Monica now realizes what has happened and knows that she has two choices: Kill Belty or become his Belt Bride. This sparks off a long fight scene that spills over into multiple merchandising departments. The gruesomeness reaches a peak in the kitchen department when Belty tries to gouge Monica’s eye with a screwdriver. She gets loose and puts his arm in the garbage disposal. While he’s stuck, she summons all of her anger and, in an empowering feminist statement, puts his entire body in and purees him.
Tom assumes that this is the end of Belty, but he’s wrong. Just as Belty’s about to take his last breath, he calls upon the Viking spirits to help him. They give him the strength to chase Monica throughout the store with an old-school push lawnmower that old, dumb, poor people favor. Monica falls, and Belty corners her with a functional five-foot-long chainsaw that he lifts from a display. Trent says that the resulting carnage outdoes the graphic gore of Entrails 2: The Gouging and might get him kicked out of AMPAS again.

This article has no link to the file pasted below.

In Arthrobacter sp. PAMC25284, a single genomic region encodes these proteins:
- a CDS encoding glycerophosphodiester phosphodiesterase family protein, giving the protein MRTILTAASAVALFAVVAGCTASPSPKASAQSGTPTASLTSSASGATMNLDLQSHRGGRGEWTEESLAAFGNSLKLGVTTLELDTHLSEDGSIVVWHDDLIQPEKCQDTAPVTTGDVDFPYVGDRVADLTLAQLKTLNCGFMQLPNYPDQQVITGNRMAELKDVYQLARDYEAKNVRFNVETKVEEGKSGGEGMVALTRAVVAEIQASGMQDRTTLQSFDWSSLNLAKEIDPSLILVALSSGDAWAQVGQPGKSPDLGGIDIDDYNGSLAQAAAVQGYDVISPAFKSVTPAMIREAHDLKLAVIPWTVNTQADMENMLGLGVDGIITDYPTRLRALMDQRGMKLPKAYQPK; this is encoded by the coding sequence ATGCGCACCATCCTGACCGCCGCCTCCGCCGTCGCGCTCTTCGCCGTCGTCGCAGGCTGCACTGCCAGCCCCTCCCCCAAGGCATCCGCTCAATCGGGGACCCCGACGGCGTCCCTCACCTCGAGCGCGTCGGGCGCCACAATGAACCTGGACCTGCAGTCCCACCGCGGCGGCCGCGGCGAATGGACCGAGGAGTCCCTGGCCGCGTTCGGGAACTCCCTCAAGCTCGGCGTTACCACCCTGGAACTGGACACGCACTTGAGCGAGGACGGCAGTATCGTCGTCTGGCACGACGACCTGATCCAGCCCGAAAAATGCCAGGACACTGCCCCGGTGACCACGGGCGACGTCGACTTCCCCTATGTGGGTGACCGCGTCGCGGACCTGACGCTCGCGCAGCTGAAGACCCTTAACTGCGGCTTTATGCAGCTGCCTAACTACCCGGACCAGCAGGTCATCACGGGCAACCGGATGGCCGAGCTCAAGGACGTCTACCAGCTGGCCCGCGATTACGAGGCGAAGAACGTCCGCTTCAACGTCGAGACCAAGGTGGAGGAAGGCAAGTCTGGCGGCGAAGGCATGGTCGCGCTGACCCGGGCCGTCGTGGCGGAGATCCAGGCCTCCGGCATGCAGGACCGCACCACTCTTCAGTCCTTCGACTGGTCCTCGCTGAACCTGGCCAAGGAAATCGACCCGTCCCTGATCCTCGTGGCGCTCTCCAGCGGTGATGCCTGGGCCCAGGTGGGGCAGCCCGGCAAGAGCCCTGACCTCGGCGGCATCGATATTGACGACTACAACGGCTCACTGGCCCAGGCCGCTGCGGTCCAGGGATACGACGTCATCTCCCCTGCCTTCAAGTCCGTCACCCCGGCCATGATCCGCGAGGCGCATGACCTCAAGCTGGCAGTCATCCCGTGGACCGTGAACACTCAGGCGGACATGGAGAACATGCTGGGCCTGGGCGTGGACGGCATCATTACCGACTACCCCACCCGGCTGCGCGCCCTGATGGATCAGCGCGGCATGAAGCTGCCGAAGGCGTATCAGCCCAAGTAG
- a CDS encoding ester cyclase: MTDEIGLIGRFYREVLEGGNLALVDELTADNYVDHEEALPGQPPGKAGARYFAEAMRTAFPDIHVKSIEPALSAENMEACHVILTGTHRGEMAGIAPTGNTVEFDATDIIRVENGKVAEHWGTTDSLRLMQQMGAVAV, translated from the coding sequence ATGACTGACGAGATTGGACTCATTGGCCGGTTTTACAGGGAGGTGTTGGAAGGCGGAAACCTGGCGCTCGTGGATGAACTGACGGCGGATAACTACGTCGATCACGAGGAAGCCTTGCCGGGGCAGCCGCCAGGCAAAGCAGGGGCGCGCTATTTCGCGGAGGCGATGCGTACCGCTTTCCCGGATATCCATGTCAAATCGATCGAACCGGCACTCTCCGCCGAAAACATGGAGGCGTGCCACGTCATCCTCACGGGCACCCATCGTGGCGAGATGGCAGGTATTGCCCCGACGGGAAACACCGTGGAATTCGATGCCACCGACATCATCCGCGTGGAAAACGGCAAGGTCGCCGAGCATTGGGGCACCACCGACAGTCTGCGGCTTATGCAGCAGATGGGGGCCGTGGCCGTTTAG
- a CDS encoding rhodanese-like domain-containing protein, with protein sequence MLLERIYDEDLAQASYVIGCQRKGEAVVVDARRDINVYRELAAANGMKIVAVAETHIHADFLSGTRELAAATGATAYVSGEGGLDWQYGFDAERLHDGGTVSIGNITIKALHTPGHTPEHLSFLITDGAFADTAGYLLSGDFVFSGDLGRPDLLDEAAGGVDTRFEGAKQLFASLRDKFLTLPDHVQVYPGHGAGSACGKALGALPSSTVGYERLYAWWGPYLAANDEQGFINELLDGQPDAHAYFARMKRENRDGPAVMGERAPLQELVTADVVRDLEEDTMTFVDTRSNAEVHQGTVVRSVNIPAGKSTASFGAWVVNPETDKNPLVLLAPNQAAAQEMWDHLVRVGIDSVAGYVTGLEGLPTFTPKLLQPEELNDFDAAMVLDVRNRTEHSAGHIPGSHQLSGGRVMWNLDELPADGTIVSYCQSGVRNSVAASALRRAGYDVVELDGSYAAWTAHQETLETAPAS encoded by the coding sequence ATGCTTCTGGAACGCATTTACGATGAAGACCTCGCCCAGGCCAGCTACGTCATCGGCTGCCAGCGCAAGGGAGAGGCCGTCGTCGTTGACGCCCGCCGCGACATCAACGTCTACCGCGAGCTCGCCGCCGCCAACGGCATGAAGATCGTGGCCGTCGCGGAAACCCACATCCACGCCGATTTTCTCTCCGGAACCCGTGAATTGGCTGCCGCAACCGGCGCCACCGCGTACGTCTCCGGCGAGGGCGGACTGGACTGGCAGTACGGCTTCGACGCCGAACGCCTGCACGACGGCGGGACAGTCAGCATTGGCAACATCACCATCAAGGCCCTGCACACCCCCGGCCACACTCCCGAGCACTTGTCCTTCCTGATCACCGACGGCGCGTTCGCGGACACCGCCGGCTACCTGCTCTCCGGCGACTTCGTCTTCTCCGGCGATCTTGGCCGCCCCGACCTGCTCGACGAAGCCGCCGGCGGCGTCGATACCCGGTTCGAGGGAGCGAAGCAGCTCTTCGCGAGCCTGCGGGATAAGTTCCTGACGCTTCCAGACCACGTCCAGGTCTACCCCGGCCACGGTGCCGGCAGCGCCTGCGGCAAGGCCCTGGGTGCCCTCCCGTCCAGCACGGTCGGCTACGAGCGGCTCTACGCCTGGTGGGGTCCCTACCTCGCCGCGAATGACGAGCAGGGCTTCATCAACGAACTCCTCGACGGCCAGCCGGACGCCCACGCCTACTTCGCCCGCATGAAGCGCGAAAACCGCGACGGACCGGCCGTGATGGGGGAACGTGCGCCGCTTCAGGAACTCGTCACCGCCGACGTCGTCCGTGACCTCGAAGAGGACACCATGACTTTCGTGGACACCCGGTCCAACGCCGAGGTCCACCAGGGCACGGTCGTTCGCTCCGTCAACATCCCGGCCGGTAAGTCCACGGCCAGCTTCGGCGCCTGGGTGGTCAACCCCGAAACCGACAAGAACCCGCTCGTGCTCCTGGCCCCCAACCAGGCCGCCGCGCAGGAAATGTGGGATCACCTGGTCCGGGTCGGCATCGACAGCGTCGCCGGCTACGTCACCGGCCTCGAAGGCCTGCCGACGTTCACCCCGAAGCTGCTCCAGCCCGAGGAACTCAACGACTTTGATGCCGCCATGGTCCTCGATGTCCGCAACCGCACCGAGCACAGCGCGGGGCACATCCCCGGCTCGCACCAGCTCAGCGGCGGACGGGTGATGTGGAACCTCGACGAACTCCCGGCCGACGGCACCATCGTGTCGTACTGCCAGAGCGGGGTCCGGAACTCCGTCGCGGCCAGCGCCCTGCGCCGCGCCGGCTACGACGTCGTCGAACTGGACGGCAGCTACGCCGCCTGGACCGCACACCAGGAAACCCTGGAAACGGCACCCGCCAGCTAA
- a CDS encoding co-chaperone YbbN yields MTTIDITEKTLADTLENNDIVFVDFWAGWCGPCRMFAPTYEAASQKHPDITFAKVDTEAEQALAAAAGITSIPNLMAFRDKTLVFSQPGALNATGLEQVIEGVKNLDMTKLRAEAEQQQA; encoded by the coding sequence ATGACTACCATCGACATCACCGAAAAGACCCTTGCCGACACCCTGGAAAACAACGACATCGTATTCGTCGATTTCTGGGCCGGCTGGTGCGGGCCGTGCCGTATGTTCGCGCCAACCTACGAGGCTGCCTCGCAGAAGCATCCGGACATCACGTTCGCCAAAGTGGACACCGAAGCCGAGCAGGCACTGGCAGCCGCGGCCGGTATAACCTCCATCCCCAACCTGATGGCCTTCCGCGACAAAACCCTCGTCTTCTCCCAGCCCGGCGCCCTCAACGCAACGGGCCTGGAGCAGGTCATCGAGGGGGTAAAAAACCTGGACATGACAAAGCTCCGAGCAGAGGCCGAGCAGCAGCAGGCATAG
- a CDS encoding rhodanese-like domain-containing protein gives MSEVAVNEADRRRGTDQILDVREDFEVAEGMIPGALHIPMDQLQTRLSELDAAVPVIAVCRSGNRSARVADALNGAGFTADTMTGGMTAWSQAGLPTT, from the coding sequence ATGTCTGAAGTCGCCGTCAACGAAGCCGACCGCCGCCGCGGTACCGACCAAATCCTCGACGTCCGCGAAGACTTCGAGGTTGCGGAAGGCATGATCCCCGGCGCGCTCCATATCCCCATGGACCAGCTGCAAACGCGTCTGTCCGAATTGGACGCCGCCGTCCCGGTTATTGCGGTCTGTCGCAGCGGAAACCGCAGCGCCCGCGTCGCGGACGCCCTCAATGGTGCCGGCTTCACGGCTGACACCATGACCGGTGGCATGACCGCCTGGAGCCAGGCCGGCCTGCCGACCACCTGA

He was booted in 2002 for going too far in You're Soaking In Her. That film focuses on a guy who runs a New Age therapy retreat. He’s also a brutal serial killer who combines the mineral water with the liquefied bodies of his victims, luring hot chicks to soak in the solution. Even Belgium passed on YSIH.
The tagline on the poster for The Tool Belt Killer is a take-off on Lowe's "Let Us Help You": "Let Him Help You Die." Tom asks Trent how he got permission to film at Lowe’s, and Trent reveals that it was all filmed on a soundstage in Iowa. The use of the Lowe’s logo is a bone of contention as they are being "hard-assed" about granting permission to Trent. This makes sense to Tom, who points out that the company might be leery of a film that suggests that using one of their coupons will lead to getting murdered.
Trent is working on alternative marketing strategies and hopes to land a promotional Belty Burger tie-in with Hardee’s. He’s convinced that Belty will be pop culture sensation.
Tom is disgusted by the film and Trent accuses him of hating Hollywood. Tom counters by saying he likes top-shelf horror films, but hates the current crop of movies that only portray graphic torture. Trent thinks Tom can’t look beyond the graphic gore and realize that this is Hollywood holding the mirror up to the audience and putting their internal struggles on the screen.